Blue jays are a common songbird that are known for their striking blue and white plumage and one of our favorite feeder visitors. They are native to North America and can be found in a variety of habitats, including forests, gardens, and parks. Blue jays are intelligent birds that are known to be skilled at problem-solving and adapting to their environments. Blue jays are in the corvid family, the same as crows and can mimic several other songbirds' sounds as well.
Probably the most distinctive features of blue jays is their vibrant blue color, which is caused by the scattering of light off of the feathers. The feathers are not actually blue themselves but the way they are shaped and colored reflects blue light to the human eye. This bright blue coloration is more pronounced in males than in females. In addition to their blue feathers, blue jays also have white underparts and a distinctive crest on their head.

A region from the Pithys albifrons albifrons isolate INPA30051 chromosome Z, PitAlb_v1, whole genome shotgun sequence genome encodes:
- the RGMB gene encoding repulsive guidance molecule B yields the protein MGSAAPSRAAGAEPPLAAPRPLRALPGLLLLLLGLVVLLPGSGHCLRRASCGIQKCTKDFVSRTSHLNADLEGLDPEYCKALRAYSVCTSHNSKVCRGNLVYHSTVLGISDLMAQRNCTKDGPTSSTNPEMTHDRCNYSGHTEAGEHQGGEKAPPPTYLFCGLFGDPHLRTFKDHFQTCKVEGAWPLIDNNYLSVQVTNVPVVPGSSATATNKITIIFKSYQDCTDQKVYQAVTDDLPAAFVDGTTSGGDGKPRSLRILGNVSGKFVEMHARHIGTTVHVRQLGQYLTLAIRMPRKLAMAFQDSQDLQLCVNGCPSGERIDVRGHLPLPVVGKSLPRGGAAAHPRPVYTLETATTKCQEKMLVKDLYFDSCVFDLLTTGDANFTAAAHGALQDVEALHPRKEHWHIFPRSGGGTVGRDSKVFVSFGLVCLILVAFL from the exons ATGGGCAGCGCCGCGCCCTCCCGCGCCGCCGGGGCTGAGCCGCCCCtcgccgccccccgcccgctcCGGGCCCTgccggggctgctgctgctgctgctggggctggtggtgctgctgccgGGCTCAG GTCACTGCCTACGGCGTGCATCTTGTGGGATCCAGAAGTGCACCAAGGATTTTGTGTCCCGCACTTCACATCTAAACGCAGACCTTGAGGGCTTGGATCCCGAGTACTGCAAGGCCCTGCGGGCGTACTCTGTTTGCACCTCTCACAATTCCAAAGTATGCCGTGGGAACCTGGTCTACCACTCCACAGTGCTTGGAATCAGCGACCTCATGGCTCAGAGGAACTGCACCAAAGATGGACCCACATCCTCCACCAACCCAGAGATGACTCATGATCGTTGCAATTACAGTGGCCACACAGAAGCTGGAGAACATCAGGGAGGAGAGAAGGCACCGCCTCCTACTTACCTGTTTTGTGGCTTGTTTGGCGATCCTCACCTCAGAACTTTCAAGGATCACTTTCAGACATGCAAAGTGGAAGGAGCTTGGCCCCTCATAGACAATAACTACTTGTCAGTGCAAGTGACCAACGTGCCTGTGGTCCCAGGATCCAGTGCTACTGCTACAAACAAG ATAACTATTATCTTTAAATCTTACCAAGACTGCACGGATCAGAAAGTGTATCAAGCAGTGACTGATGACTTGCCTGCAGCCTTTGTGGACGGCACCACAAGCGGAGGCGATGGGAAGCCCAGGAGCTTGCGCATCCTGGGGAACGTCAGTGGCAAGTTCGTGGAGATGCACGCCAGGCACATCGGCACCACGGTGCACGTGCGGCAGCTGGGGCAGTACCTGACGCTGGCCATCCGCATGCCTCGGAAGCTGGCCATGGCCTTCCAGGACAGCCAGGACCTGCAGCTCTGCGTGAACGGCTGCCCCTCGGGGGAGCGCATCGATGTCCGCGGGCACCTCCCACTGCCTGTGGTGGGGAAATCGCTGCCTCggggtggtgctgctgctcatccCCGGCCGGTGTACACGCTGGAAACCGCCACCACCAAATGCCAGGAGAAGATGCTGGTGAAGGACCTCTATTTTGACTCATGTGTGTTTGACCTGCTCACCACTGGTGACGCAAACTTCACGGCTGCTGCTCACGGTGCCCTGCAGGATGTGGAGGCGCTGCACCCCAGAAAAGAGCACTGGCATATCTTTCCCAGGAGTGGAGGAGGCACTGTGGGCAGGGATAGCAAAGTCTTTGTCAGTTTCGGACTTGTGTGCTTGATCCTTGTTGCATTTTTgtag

Blue jays are omnivorous and will eat a wide variety of food, including seeds, nuts, insects, and fruit. We feed ours unshelled (and unsalted) peanuts. They are also known to cache food for later consumption, a behavior that is common among many species of birds. In addition to foraging for food, blue jays are also known to be aggressive and will actively defend their territory from other birds and animals. Overall, blue jays are fascinating and beautiful birds that are a common sight in many parts of North America. Our local group prefer to eat unshelled peanuts. We appreciate having them around as they very often warn the smaller birds of predators in the area with their strident calls.